It takes a lot to make a train guy say “wow,” but this new Bachmann Li'l Big Haulers G scale set did just that. It was love at first sight. Not for me per se, but for all the little "train guys" out there. I think this is perfect way to introduce large scale electric trains to children 8 and above who are ready to move up from the wooden trains of their pre-school days. The first thing I noticed on this particular set was the large, colorful and informative box. There was no second-guessing on what was inside, as the box opened up to show all the contents. The next thing I noticed was the sheer size of the actual train set. It's big and impressive. Now is a good time to mention that Bachmann provides a lifetime limited warranty on all its products—not bad in today's throw-away society. This colorful train set consists of a locomotive with lighted headlight, a box car with sliding doors, an open top hopper and a nice caboose. It's important to note that all pieces are made from a high-quality plastic, meaning lots of durability. There are 12 pieces of curved track that make a 4' 3" circle, the power pack and a controller. There is an illustrated instruction manual that will guide you along when assembling your set. The assembly is mostly intuitive, but the manual was useful several times, even for me. The instruction manual is written in plain text so it's easy to follow along regardless of your skill sets. The 12 pieces of curved steel alloy indoor track assemble very easily. Make certain you check when complete to ensure that there are no kinks or uneven track at the joints where the tracks come together, as this could affect the operation of the train later. Also, make it a point to use the included track connectors as use over time can work the joints apart. 26
Next, add the power to the set. It's easy and requires no wire-cutting. Just attach the power terminal to the track, plug in the terminal wire and insert the other end into the controller. Next, plug the wire in from the power pack to the controller, plug the power pack into any wall electrical outlet and you are ready to run. Please note that even with the electrical connection, this set is safe for children to operate. The controller has forward and reverse switches along with a rotary speed control. Perfect for engineers of all ages! Now the fun part—place each component of the train on the track. They attach with the hook and loop style coupler, and now you are ready to run a railroad. I ran the train for quite a while to break it in, and it proved to be flawless. I was able to run the train at slow speed as well as high, and the best thing I noticed was that even at top speed, the train didn't come off the track. That's important when, with many children, there are but two speeds...stopped and FAST! Kids can have fun loading items into the boxcar and hopper for transport. I do recommend adding straight pieces of track (BAC94511) if space permits. This is a great starter set that can be run on the floor, a table or even around the walls of a child's room on a shelf. Bachmann will have a total of three different sets in the Li'l Big Haulers line including the North Pole Express set that will look awesome going around the family Christmas tree. They will also have extra locomotives and additional freight and passenger cars. All in all, I really enjoyed running this set and I know in my heart that many children will feel the same way. Who knows, it may just lead to a lifetime of pleasure for your child just like it did for me when my parents gave me my very first train set.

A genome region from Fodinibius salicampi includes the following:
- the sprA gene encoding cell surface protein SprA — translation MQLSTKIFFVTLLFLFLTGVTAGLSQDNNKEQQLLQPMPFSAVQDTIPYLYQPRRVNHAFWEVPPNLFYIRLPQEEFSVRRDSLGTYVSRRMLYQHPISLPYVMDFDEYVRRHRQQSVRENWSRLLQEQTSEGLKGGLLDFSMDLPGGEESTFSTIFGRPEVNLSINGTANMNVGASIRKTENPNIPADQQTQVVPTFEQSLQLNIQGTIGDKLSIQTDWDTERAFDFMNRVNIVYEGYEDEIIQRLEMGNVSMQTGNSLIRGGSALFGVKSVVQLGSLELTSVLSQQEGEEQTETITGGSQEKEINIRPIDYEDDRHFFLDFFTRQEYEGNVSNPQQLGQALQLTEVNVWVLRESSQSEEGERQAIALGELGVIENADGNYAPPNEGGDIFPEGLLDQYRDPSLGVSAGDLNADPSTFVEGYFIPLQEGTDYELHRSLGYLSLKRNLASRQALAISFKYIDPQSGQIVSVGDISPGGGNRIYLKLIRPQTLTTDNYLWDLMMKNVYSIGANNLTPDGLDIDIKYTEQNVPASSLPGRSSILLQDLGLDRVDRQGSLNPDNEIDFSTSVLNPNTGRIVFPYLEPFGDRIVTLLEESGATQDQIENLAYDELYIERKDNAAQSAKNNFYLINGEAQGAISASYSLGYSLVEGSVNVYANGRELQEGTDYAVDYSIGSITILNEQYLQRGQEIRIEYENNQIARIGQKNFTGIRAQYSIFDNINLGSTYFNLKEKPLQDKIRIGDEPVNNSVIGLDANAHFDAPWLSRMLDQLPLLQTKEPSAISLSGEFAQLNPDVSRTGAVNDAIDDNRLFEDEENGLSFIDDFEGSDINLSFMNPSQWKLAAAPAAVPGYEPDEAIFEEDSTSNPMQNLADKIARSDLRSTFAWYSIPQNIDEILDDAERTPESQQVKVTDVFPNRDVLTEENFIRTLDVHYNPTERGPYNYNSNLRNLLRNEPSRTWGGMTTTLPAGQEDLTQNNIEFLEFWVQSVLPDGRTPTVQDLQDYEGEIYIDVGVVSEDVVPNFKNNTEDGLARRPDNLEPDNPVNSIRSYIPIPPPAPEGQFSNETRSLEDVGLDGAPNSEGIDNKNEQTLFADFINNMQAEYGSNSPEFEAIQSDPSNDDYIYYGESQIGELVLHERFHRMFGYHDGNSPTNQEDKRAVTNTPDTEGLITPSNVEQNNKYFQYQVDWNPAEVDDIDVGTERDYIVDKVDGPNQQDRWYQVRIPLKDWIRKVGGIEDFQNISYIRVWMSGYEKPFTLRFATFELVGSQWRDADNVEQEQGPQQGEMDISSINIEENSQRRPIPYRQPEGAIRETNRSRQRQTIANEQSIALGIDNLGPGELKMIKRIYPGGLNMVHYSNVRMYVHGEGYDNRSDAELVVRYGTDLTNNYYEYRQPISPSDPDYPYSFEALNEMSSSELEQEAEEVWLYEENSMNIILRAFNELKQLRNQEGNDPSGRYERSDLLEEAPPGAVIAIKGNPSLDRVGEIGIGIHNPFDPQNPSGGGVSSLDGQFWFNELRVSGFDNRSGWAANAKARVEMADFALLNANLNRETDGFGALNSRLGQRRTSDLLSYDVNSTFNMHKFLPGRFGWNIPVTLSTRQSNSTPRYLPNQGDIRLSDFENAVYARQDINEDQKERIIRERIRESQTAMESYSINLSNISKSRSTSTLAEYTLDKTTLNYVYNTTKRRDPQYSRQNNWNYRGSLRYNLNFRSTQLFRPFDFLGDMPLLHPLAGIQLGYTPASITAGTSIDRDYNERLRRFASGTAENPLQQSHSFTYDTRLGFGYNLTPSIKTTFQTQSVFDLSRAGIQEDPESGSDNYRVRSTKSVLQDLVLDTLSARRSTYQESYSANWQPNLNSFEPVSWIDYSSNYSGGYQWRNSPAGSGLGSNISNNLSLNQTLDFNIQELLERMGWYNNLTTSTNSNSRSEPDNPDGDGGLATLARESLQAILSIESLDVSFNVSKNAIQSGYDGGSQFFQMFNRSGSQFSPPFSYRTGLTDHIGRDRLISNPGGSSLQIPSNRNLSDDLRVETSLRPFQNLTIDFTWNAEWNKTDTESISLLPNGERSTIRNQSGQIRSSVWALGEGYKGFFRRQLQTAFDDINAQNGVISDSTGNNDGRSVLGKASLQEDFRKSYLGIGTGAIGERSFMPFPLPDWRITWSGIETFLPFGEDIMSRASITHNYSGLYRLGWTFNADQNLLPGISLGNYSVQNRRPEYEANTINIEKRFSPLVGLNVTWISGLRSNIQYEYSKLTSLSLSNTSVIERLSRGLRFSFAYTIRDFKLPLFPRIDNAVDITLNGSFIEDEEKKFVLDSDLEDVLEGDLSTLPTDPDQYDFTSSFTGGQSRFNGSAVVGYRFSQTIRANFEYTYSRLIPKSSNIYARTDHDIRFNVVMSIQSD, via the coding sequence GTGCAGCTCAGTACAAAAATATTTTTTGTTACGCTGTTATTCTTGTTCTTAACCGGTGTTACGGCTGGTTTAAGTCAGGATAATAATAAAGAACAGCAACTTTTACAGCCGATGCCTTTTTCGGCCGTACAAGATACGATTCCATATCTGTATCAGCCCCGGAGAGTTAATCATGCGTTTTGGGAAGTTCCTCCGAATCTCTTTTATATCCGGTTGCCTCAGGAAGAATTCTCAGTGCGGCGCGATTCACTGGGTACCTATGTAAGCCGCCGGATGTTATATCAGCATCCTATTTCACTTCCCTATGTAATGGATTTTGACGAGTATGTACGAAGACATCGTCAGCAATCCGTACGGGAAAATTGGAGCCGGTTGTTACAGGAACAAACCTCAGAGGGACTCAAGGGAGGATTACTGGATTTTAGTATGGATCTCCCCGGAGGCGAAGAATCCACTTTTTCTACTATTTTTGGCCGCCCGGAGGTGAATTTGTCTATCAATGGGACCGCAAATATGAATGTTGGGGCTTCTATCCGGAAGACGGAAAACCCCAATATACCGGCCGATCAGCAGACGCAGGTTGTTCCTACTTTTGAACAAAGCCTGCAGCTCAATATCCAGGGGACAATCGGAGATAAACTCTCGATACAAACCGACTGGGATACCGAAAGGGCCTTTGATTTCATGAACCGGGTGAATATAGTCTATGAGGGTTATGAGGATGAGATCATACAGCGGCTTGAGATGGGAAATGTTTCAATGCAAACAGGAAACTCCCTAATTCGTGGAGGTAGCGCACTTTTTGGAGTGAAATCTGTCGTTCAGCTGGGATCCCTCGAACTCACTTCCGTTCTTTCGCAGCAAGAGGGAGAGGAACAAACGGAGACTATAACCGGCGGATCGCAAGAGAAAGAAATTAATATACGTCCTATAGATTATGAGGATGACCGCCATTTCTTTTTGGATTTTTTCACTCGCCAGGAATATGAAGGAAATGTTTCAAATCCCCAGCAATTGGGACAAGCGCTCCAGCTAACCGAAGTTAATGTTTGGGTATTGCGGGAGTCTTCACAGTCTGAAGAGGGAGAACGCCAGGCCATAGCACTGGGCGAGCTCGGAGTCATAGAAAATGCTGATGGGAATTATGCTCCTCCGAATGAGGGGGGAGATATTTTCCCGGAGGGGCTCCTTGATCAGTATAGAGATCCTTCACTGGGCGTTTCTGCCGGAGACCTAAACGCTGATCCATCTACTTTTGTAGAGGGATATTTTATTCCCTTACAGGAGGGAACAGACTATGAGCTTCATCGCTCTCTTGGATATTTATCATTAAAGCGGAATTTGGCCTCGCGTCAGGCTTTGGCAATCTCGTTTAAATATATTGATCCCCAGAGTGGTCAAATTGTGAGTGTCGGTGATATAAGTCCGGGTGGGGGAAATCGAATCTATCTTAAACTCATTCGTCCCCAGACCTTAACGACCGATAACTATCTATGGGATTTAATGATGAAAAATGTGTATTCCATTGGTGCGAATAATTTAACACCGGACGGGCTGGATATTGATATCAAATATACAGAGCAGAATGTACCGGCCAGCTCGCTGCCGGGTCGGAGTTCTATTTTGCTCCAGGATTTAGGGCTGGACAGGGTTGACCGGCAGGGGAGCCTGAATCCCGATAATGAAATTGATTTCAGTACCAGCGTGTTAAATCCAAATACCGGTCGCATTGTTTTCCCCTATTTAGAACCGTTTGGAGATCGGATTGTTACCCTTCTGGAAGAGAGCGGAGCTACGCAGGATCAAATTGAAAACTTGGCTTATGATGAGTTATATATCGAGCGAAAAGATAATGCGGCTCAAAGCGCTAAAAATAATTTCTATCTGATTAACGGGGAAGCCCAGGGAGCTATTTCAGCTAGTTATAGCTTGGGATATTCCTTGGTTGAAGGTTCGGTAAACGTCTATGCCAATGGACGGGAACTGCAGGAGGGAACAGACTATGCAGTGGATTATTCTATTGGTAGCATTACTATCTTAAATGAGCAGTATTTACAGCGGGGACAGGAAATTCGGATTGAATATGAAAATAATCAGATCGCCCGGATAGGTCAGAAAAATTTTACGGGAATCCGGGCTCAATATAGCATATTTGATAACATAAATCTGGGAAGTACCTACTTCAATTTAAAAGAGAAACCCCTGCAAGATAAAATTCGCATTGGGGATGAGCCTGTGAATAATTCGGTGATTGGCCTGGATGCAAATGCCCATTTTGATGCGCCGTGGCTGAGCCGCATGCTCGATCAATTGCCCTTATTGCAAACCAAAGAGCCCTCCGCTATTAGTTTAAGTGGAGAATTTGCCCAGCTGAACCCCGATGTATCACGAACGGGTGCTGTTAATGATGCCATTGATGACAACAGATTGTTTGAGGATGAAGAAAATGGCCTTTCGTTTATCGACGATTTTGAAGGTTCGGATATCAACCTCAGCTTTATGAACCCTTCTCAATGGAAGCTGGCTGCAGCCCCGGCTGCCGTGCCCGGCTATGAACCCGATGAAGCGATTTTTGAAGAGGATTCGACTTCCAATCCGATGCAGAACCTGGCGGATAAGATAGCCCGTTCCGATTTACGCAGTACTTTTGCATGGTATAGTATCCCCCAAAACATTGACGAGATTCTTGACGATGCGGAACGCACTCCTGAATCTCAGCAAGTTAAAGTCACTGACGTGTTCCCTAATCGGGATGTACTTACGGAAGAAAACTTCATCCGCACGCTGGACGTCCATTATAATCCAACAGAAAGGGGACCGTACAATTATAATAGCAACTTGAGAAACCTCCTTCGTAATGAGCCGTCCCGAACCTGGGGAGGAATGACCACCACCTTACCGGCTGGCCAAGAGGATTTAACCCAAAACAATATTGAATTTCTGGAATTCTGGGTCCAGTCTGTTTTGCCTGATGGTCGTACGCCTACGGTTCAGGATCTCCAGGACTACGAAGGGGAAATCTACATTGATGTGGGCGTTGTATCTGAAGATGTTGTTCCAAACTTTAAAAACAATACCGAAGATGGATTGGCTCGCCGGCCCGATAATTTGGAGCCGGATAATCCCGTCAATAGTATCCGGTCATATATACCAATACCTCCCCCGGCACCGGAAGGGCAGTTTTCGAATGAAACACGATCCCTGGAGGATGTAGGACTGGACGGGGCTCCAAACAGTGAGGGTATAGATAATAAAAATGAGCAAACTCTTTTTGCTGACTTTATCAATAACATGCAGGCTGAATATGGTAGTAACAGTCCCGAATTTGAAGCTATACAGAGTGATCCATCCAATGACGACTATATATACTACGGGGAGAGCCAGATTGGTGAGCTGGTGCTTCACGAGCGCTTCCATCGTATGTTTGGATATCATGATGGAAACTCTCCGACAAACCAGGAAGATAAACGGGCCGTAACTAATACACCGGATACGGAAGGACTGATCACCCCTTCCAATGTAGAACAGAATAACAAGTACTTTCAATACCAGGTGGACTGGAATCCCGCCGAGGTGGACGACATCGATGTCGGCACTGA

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SNAPCIRCUITSGREEN Ken Versaw studies the power of renewable energy with the help of other qualified HTUniversity scientists in this issue’s HTUniveristy. By Ken Versaw
The geek fathers at HTUniversity are already huge fans of Snap Circuits, so we were excited to see Elenco Electronics bring a “Green” version of the popular introductory engineering kit to market. For those who are unfamiliar with Snap Circuits, I cannot recommend them strongly enough. They are the type of kits that your future Nikola Teslas will recall fondly when they are filing their first patents. Snap Circuits are kits that come in various sizes and have many types of electrical circuits and components. There is a base grid and the individual components can be snapped together, similar to lego blocks. 28
Each kit contains upwards of 50 projects that introduce the concepts of electricity and electric engineering in small steps. Although the kit deals with electricity, all the components are very safe. Each component is large and chunky. There are magnets in the DC motor, but the whole component is housed in a strong, thick plastic casing. It may sound strange but I realized the true learning potential of Snap Circuits while helping my son dry his hands under a hot air dryer in a HobbyTown restroom. When he was done I asked him “If you were going to build a hand dryer with your Snap Circuits, how would